The Californian City of Stockton filed for bankruptcy in 2012. as did San Bernardino and Mammoth Lakes, both also in California.

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Troubled US local government divided
over benefits of fiscal control boards

By Tony Favro, USA Editor*

5 December 2012: In 2009, Moody’s Investors Service put all local governments in the United States on negative credit outlook. It was the first time such a blanket report was ever issued for cities, towns, counties, and school districts. To date, the negative outlook remains. It’s an understatement to say that local governments have been caught up in unfavorable financial and market trends since the economic downturn began in 2008. Local governments have cut services and laid off workers, including police officers and school teachers. The Wall Street Journal estimates that local government personnel reductions add a full percentage point to the nation’s unemployment rate.

• Why local governments fail
• Fiscal control boards
• Effectiveness of control boards
• Alternatives to control boards

Most publicity on struggling local governments in the US has focused on the bankruptcies of three California cities - Stockton, San Bernardino and Mammoth Lakes. Twenty-four states allow their local governments to file for bankruptcy protection under various circumstances. Bankruptcy is a quick fix. Bankruptcy, in most cases, does not require a local government to sell assets to pay its debt, reorganize its management, or restructure its revenue sources. Most states, including those that allow municipal bankruptcies, intervene to prevent an official bankruptcy by appointing a fiscal control board to actively manage the finances of the distressed local government. The goal of a control board is to bring fiscal stability by transforming the underlying governance process.

Why local governments fail
Local governments in the US struggle financially for many reasons. Most face rising pension and healthcare costs for public employees and declining revenues due to losses in real estate values. State aid and federal aid generally have been decreasing for many years. Local tax structure also plays a part. Overlapping jurisdictions of counties, cities, towns, school districts, and special districts rely on the same residents for revenues, and the pockets of taxpayers are not bottomless. Moreover, high poverty, high crime, and aging infrastructure - characteristic of many distressed communities - are expensive.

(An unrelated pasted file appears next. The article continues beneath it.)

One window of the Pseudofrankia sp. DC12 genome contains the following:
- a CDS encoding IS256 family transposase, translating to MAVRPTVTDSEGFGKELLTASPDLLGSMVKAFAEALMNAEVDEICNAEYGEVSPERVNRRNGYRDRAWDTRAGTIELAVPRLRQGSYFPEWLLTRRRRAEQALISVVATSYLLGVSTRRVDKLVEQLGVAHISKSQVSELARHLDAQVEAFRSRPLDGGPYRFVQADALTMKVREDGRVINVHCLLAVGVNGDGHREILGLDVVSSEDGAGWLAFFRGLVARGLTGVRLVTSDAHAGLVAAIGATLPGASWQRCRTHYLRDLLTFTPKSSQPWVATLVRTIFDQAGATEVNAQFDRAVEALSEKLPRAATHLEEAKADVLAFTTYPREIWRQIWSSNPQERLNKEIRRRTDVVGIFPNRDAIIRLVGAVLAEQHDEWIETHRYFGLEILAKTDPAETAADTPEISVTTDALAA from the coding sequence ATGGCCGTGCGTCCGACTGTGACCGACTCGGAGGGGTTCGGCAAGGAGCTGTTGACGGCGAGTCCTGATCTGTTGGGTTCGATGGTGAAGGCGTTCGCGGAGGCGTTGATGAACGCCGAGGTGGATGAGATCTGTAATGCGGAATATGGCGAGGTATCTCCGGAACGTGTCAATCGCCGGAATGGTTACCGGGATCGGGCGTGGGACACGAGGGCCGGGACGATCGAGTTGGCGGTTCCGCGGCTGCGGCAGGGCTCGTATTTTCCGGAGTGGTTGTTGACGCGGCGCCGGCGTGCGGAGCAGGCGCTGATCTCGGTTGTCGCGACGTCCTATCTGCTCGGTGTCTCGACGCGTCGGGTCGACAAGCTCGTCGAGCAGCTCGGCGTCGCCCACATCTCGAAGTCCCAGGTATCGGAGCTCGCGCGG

However, these reasons are but the surface of a deeper structure that leaves local governments vulnerable to failure and explains why states often come to the rescue.

The United States Constitution addresses the rights of the federal and state governments, but is mostly silent on the roles and responsibilities of local governments. Local governments are dependent on states for whatever power they have, and these relationships can be tenuous. For example, when a state legislature is dominated by suburban or rural interests, the preferred policies of a core city may be diluted or overruled, and that city may struggle to provide the services its residents desire. Similarly, state or federal law can require a local government to provide a service that it really doesn’t want to provide, the so-called unfunded mandate. When other governments can constrain a local government’s powers, failure can occur more easily.

Local governments in the US are dependent, not only on the states, but also the private market. In the 1980s and 1990s, many cities and counties adopted aggressive pro-growth strategies. Generous public incentives to developers were financed through bonds, with interest to be paid with the anticipated increase in property tax revenues generated by those developments. During the economic downturn, the market shifted its resources away from communities, creating local fiscal crises.

Incompetence or outright corruption on the part of elected and appointed officials are also among the reasons local government fail. Poor asset management, imprudent investments, and unaffordable labor contracts may be masked when revenues are flowing. But when the money slows down or stops, the fiscal problems become uncontrollable—at least at the local level—and pressures build for relief from the state.

Fiscal control boards
A fiscal control board is a temporary team of experts appointed by the state that takes over the financial management and budgetary decisions of a local government that is about to default on its debt, cannot meet it payroll, or cannot provide basic services. Sometimes a state mandates a control board; in other cases, a local government requests one. Although the composition and responsibilities of control boards may vary, local elected officials invariably lose most authority over their government’s revenues and expenditures. Often control boards have the power issue debt or re-negotiate labor contracts.

Control boards are essentially an intensification of a state’s existing authority over local governments. In normal times, states regulate local governments’ finances by providing aid; capping local income, sales, and property taxes; requiring balanced local budgets; limiting local investment options; and mandating specific services. A control board is a mechanism by which states can impose, alter, or suspend such financial regulations to address the emergency needs of a particular local government.

Control boards are not meant to be democratic, but efficient. Their focus is on re-establishing long-term fiscal stability, and the wishes of citizens and elected officials for particular services are often ignored.